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The THOR and Merlin Toolkits provide access to the THOR and Merlin "views" of databases, respectively. Although Merlin and THOR present very different views of the data (THOR's retrieval/storage versus Merlin's exploratory data analysis), the two systems share many features, and operate on the same databases. Because of this, many features of the THOR and Merlin Toolkit are presented together.
An old adage might be paraphrased here: "An example is worth a thousand words." Many tutorial examples of Thor and Merlin Toolkit usage can be found in the "contrib" directory:
$DY_ROOT/contrib/src/thor/ $DY_ROOT/contrib/src/merlin/We strongly encourage you to study these examples before attempting to write Thor and/or Merlin Toolkit programs.
THOR and Merlin objects have the same basic characteristics as the objects introduced in earlier chapters. They are opaque, respond to most of the standard polymorphic functions, are subject to revocation, and so forth. However, THOR and Merlin objects have a more concrete existence since they represent real data in a database. Thus, unlike a molecule object which disappears forever when deallocated, some THOR and Merlin objects represent things that "live on" even after the Toolkit deallocates them.
The following illustrates the object hierarchies of THOR and Merlin, showing which objects are common to both:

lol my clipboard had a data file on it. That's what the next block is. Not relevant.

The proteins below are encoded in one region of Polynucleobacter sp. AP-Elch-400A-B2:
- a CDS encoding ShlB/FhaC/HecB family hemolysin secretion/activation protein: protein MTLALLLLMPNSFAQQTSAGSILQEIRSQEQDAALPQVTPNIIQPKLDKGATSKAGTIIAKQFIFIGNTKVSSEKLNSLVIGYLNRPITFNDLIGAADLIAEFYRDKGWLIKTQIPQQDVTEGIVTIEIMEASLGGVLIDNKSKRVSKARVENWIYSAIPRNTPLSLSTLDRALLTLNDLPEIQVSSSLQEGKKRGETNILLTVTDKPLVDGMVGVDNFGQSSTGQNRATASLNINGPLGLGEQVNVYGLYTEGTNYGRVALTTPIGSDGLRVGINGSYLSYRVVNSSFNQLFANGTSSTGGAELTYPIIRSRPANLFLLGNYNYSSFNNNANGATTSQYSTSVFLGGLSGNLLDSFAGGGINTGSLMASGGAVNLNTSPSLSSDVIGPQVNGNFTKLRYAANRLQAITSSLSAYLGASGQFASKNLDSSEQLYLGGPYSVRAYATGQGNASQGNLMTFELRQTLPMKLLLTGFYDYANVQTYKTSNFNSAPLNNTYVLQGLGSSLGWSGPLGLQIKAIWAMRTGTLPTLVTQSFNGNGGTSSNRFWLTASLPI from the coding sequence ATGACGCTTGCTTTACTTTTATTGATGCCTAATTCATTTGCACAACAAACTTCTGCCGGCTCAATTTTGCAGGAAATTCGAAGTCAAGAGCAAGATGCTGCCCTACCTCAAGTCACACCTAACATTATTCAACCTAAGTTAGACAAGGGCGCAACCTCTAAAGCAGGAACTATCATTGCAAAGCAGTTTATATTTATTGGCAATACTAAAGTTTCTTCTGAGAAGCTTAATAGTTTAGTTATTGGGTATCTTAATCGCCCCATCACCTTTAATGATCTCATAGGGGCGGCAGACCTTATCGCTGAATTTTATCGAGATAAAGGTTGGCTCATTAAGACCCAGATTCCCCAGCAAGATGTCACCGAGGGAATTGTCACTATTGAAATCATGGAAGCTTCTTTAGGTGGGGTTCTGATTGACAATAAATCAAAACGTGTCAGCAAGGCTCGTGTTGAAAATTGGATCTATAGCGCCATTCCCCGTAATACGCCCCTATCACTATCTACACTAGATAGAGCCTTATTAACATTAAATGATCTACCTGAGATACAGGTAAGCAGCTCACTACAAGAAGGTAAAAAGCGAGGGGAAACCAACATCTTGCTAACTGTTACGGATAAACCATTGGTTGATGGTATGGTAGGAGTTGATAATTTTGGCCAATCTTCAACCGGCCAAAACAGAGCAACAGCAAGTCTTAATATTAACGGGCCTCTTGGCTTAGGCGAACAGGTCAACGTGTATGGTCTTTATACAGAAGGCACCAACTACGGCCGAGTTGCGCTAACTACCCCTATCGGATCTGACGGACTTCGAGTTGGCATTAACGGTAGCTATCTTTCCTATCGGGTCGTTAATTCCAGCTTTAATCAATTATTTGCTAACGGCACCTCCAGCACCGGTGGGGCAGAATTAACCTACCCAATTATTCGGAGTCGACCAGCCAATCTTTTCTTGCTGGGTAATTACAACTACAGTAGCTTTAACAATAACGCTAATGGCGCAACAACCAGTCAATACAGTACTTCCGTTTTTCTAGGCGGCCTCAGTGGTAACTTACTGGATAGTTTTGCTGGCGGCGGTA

Although this drawing shows the Server and Database objects as common to both Toolkits, there are actually different object types for each; THOR has objects of TYP_SERVER and TYP_DATABASE, while Merlin has objects of TYP_MERSERVER and TYP_POOL. Since polymorphism makes these objects behave nearly identically, we present them as a single concept. As you get into the details of their use, the differences will become apparent.
Note: By historical accident THOR server objects get the simple designation TYP_SERVER, while Merlin server objects are the more specific TYP_MERSERVER.
Below is a brief outline of each object type.
THOR and Merlin Toolkits:
The above brief descriptions are just a quick sketch of the object types available in the THOR and Merlin Toolkits. A detailed description of each is given in this and subsequent chapters.
Most of the material in this chapter requires an acquaintance with the material in the Daylight Theory Manual and Daylight System Administrator's Guide. You should read these for an introduction to the concepts of server/client systems, security, search paths, file ownership, and network configuration.
THOR and Merlin are both client/server systems. The Merlin and THOR Toolkits provide a programmer's library for the client side of the client/server system -- that is, the Toolkits provide the mechanisms you need to connect to and communicate with the server side of the system. A server object represents a connection to a THOR or Merlin server. The object "knows" about the server's address, the interprocess-communication mechanisms, which databases are open on the server, and so forth.
When a client connects to a THOR or Merlin server, a new object of type TYP_SERVER2 or TYP_MERSERVER is created. The server-object is used in subsequent calls to create, open, and close databases, and other database operations, and in calls to modify security, search paths, and related administrative tasks.